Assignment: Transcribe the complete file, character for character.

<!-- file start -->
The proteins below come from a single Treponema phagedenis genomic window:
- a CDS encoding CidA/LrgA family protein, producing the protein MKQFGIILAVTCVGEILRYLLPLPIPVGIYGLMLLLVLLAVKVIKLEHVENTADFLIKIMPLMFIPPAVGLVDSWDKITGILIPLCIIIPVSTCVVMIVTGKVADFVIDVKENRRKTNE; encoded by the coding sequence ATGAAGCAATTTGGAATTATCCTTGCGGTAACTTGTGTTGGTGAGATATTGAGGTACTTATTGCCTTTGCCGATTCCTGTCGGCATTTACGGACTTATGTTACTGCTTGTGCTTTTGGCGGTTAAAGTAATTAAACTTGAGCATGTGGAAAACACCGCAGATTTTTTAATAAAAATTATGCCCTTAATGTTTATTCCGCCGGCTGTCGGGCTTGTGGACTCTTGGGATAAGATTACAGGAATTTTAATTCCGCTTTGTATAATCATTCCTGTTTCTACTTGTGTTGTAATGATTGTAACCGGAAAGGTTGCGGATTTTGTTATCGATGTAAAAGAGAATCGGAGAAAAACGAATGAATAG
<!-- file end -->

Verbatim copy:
The proteins below come from a single Treponema phagedenis genomic window:
- a CDS encoding CidA/LrgA family protein, producing the protein MKQFGIILAVTCVGEILRYLLPLPIPVGIYGLMLLLVLLAVKVIKLEHVENTADFLIKIMPLMFIPPAVGLVDSWDKITGILIPLCIIIPVSTCVVMIVTGKVADFVIDVKENRRKTNE; encoded by the coding sequence ATGAAGCAATTTGGAATTATCCTTGCGGTAACTTGTGTTGGTGAGATATTGAGGTACTTATTGCCTTTGCCGATTCCTGTCGGCATTTACGGACTTATGTTACTGCTTGTGCTTTTGGCGGTTAAAGTAATTAAACTTGAGCATGTGGAAAACACCGCAGATTTTTTAATAAAAATTATGCCCTTAATGTTTATTCCGCCGGCTGTCGGGCTTGTGGACTCTTGGGATAAGATTACAGGAATTTTAATTCCGCTTTGTATAATCATTCCTGTTTCTACTTGTGTTGTAATGATTGTAACCGGAAAGGTTGCGGATTTTGTTATCGATGTAAAAGAGAATCGGAGAAAAACGAATGAATAG